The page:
Assistant Professor in SMSE Receives Grant from National Science Foundation

September 9, 2022

Dr. Gonzalo ParraDr. Gonzalo Parra, assistant professor of Cyber Security Systems in the School of Mathematics, Science and Engineering, received $95,000 as part of a grant from the National Science Foundation for the project Collaborative Research: CISE-MSI: Active and Passive Internet Measurements for Inferring IoT Maliciousness at Scale, which focuses on cybersecurity. Parra is collaborating with UTSA and the San Diego State University Foundation (SDSU) on the project. The total grant provided the trio of Hispanic-Serving Institutions with $600,000.

“I’m grateful for my partners at UTSA and SDSU who put their trust in me to spearhead this,” said Parra. “I’m also thankful for those at UIW who have helped me, from Dean Dr. Carlos Garcia, to professors in the engineering department who have had these experiences before. They have all been a huge help through this process.”

According to Parra, his research focuses on the “Internet of Things” (IoT) – physical items that can connect digitally to the internet – and how people have found ways to perform malicious activities with them, which “often leads to severe, disruptive, and debilitating security and privacy violations.” Through his research, Parra is seeking ways to ensure safety of connected devices from such malicious activity.

Parra began his cybersecurity research with CPS Energy during his Ph.D. studies, but this grant allows him to scale the research to a new level and expand on his work. His goal is to detect rogue IoT devices by monitoring activity on a “Darknet.” Darknets are reliable sources for investigating large-scale, Internet-wide activities. He and his students, all of whom are undergraduates, will collect, process and structure the data before analyzing it to identify anomalies across the devices. Once they have completed their research, they will pass the information to Ph.D. researchers at UTSA and SDSU for further examination.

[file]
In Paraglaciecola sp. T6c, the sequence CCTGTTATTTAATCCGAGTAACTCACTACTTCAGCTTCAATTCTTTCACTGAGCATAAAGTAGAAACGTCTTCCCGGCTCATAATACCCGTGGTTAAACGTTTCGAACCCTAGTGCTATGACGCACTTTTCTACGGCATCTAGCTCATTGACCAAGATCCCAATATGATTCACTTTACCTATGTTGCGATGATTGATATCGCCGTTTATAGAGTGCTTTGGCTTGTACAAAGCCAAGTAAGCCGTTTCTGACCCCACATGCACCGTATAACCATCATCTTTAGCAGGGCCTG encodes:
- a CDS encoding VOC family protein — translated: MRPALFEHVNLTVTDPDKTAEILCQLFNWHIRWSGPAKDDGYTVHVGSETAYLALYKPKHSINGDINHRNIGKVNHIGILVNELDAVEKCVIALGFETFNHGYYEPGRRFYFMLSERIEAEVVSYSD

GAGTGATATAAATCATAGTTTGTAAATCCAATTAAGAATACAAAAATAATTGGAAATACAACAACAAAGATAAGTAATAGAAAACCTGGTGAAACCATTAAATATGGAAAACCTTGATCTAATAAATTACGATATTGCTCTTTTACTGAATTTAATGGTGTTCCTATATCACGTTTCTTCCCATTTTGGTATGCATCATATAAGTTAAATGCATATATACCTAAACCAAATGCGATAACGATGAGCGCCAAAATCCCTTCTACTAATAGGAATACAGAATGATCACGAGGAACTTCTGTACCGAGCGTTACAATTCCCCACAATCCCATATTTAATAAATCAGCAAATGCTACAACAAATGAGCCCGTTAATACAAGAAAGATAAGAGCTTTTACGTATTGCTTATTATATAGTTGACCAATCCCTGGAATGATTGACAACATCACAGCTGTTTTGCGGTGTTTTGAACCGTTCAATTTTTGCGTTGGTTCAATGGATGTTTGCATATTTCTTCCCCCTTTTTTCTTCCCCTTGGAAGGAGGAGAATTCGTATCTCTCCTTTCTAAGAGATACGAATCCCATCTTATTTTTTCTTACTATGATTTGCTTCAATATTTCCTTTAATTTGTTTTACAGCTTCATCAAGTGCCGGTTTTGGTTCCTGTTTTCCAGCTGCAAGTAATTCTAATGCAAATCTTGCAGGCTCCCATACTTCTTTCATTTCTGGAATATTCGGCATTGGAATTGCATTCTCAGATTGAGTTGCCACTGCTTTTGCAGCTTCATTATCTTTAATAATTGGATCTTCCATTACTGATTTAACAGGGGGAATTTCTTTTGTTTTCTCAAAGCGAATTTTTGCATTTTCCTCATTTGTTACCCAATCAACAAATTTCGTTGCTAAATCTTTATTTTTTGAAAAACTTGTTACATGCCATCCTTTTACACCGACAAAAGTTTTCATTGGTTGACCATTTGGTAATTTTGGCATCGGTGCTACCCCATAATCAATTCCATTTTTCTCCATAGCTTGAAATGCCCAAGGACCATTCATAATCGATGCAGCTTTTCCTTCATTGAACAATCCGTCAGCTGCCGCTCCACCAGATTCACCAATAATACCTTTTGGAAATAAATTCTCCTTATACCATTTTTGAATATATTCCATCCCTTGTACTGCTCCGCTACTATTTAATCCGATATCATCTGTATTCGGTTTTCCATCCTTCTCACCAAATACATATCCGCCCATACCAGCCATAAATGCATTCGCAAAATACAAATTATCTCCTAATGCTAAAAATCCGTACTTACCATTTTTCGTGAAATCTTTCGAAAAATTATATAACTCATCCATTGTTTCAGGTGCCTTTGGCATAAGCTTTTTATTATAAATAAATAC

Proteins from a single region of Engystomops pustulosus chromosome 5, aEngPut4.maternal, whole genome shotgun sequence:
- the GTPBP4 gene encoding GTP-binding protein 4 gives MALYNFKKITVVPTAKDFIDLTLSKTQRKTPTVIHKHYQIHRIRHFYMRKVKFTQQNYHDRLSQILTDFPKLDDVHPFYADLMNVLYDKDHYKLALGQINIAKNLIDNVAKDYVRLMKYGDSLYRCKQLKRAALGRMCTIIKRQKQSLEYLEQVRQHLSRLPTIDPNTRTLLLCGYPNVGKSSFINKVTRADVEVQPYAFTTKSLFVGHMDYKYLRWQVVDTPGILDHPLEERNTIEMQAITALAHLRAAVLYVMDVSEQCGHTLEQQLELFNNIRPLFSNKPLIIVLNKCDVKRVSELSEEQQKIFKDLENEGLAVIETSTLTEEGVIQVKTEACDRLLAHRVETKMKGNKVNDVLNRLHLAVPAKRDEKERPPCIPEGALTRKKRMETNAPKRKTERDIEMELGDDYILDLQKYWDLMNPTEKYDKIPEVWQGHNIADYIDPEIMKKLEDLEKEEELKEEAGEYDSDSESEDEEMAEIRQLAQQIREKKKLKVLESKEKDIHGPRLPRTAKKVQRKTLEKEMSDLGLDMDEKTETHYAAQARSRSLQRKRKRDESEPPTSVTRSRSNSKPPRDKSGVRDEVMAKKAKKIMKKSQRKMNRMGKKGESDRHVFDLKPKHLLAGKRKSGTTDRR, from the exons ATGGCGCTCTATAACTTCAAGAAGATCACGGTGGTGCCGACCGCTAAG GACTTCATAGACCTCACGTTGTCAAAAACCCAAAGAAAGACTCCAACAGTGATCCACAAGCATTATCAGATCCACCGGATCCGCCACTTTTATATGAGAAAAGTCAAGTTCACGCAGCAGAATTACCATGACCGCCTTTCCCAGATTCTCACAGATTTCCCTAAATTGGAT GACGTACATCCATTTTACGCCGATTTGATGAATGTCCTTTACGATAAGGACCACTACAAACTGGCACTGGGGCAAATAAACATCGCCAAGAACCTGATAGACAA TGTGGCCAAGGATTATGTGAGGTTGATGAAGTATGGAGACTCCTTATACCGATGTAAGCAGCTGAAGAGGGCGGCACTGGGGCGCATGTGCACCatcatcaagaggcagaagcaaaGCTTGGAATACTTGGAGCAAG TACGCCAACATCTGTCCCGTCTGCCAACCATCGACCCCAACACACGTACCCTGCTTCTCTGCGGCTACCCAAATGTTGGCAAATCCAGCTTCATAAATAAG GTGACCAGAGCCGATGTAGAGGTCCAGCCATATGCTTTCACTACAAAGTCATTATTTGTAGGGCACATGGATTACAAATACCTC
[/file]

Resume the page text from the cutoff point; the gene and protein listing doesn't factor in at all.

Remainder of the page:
“I have been working with undergraduate students on research activities for the last six months, and they are getting really good hands-on experience in intrusion detection systems, data collection, data analysis and that kind of thing,” added Parra.

“To get them involved in one of these research projects is a win-win situation because they get to know a lot of novel systems that we cannot normally see in class, and they get to collaborate with graduate and Ph.D. students. At the same time, there are a lot of hours invested by our students, because sometimes the work is elaborate and tedious. We work on the initial part, and then share it with our partners. Collaboration is always a good thing.”

The team plans to make cyberinfrastructure available to the public that will generate threat information and enable proactive IoT security remediation and more. Through their work, Parra and his research partners aim to serve the public by learning the tools needed to identify compromised IoT devices and provide necessary protections.